This is further backed up by experiencing this Nome’s journey leading up to his transformation by the Lady in the Secrets of the Maw DLC, hammering home how tragic the death of what originally appeared to be a throwaway character’s truly is.
In Little Nightmares II, even more instances occur, such as Six being the one to encourage Mono to shoot the Hunter dead, severely beating one of the bullies, and rubbing her hands together above the fire that is burning the Doctor. Six clearly has a questionable moral compass and her mental state seems problematic — which can be understandable when you consider her unfortunate and toxic surroundings as shown in the spin-off comic series.
The game tricks us into believing in this friendship and trusting Six, with the countless amount of times she saves Mono when he jumps a large gap, to pulling him away from the TV when he teleports into it as he reaches to the door in the hallway. And despite Six’s presence helping the new game feel considerably less “lonely”, the ending is gut wrenching for portraying how truly unforgivable and amoral Six is and always has been, leaving us feeling just as cold and alone as Mono.
She comes across as a victim, but at the same time also as an anti-hero. While she did good deeds in the first game, she still caused harm and we have yet to determine her true intentions. We may very well never know the full truth since the developer, Tarsier Studios, has confirmed that Little Nightmares II will be their last game in the series. However, we could always see more under Bandai Namco — or perhaps through other spin-off media.
A heavy hitting end to it all
There are plenty of theories about the games, so let’s first set the groundwork on what are confirmed facts as of Little Nightmares II’s conclusion.
Mono is definitely the Thin Man, setting up a paradox, as this means two Monos somehow exist. What is his goal? It seems to be to split up his younger self and Six, because the young Mono is the one to release the Thin Man’s ability to teleport, with his one true objective being to retrieve and lock up Six.
By doing so, he tears her shadow self out, which can be viewed as the evilness that resides in Six. The secret ending confirms we play as the now empty and soulless Six in the first game’s events, since we see Six’s stomach growling — which it never did throughout Little Nightmare II’s run. We can interpret this as her being “empty” inside.
This moment also confirms that Little Nightmares II is indeed a prequel, with the developers confirming this and its secret ending showing Six arriving at the Maw before the first game’s events begin.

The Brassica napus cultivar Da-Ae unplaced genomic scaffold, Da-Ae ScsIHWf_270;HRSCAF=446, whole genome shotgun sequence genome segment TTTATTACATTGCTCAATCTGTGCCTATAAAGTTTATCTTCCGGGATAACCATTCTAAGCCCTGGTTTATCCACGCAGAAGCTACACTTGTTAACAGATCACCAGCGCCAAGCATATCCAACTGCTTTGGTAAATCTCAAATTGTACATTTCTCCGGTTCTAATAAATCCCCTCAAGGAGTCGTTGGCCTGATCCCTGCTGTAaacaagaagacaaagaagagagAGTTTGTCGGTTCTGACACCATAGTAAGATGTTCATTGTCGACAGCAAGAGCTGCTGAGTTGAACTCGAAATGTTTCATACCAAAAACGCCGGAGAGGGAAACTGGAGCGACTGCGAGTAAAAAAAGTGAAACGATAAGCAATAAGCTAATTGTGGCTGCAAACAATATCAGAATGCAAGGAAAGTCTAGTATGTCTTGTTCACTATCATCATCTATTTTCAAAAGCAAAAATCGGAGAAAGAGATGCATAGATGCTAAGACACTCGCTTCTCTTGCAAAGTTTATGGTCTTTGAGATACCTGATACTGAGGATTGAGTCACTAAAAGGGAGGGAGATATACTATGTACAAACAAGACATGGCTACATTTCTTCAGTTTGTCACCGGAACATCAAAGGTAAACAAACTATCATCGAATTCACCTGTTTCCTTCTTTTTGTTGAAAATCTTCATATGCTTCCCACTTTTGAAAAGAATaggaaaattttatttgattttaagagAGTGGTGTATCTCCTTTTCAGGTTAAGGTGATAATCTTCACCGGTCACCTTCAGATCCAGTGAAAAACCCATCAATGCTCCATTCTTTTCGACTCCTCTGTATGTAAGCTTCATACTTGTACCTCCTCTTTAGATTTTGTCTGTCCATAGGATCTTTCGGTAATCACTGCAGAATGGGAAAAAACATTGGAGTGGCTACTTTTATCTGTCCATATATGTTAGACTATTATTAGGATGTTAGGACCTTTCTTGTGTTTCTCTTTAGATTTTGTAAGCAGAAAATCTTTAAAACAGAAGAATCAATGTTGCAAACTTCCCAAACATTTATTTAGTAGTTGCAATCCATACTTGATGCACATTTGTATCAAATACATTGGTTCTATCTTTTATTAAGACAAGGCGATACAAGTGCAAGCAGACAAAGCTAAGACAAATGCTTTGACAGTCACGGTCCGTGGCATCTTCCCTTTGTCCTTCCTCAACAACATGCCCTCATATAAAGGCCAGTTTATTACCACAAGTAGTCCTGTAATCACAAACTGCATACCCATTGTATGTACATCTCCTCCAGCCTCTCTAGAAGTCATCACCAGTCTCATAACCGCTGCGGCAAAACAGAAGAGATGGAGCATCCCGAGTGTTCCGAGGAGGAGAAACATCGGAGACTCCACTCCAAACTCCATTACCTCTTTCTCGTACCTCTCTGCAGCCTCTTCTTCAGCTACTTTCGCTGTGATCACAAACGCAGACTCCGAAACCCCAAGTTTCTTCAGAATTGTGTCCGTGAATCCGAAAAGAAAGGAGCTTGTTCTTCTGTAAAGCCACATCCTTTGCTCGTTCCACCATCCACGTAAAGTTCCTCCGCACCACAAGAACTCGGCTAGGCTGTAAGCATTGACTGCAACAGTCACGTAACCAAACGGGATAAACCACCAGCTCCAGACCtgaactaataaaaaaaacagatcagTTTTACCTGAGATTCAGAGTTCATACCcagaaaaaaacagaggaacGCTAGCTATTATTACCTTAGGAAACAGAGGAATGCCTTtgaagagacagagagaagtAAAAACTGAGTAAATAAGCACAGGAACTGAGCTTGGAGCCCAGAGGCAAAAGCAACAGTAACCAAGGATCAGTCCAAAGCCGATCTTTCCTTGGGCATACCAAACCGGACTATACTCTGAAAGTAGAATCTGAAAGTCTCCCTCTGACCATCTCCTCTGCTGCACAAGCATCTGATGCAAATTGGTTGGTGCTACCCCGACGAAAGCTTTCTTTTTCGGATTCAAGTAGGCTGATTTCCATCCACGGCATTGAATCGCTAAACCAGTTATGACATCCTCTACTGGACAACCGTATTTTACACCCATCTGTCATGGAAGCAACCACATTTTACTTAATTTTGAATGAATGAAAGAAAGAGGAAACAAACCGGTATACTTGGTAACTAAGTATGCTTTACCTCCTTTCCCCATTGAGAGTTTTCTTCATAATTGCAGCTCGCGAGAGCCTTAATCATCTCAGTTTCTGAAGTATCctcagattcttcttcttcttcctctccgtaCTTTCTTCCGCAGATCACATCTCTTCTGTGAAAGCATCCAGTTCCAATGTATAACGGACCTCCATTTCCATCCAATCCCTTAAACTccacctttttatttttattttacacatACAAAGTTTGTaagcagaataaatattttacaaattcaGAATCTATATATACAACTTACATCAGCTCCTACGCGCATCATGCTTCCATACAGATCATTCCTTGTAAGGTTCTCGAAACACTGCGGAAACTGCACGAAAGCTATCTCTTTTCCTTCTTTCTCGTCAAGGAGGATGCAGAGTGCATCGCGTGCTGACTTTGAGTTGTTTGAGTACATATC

This supports my personal head-canon that the first person Six encounters is actually the Thin Man — it’s a hanging man, in a room where everything looks distorted and long, with eye symbols on the doors and a hat similar to the Thin Man’s located nearby. Alongside this haunting image is a reminder of the TV song, with lyrics which feel fitting to the Thin Man’s fate. On top of that, the lyrics highlight the fact that Mono’s name could well be short for “monophobia” — the fear of being alone. “He’s gone, he’s gone, he’s hung / Don’t leave me”.
Back to Little Nightmares II, the intense moment of Six letting go of Mono features a significant amount of time showing the pair looking at one another, seemingly paused in their actions.
It is speculated that Six recognised Mono as the Thin Man since the bag is removed from his head at this moment only. But my preferred theory is that with the significance of the Eye monster being the true main villain of the series, we have established that both Six and Mono are victims. Not only did this monster warp Mono into the Thin Man, but it could also have influenced Six’s betrayal. This would always and forever keep them in this loop of supposed revenge on one another.
The monster is seen when locking up Mono to morph him into the Thin Man, and symbols of the eye are shown not only throughout Little Nightmares II, but in the original too on doors, peepholes and in rooms such as the one with the hanging man mentioned before.
This monster has barely been explored in any great detail — but let us not ever forget how it traps Mono in their realm for such a length of time that he fully transforms into the monstrous form of the Thin Man. He can only ever be free by his younger self reaching the hallway door he sees and transports to through the televisions.
All this suggests that the Thin Man is merely a puppet of this imposing monster, and the kind, brave and heroic Mono can never truly be saved. Both Mono and Six will forever be trapped in an endless loop.
Covering the full range of theories out there about the series would make this article triple in length, therefore I feel it is appropriate to encapsulate my closing thoughts on Little Nightmares II in short here.
Six’s story continues to become increasingly intriguing, but still feels unfinished as of now. Her true intention in her journey, her reasons for causing the damage and why she did what she did will hopefully be alluded to in the future, as she currently appears to be a morally grey main character.
While Mono is undoubtedly a victim who will forever be in our hearts, Six’s actions have left us with more questions after Little Nightmares II. I’m hoping for some more DLC, or at least a continuation in some format; there is evidently so much more to be seen not only in this dark and disturbing world, but in the story of Six.
In the meantime, I have some more hats to collect!
Disclosure: Some links in this article may be affiliate links, which means we may earn a small commission if you make a purchase after clicking on them. This is at no additional cost to you and helps support Rice Digital!
- 9 reasons to be excited for Cupid Parasite - September 27, 2021
- Waifu Wednesday: Naomi Misora (Death Note) - September 15, 2021
- The balancing act of bad endings in the otome genre - September 13, 2021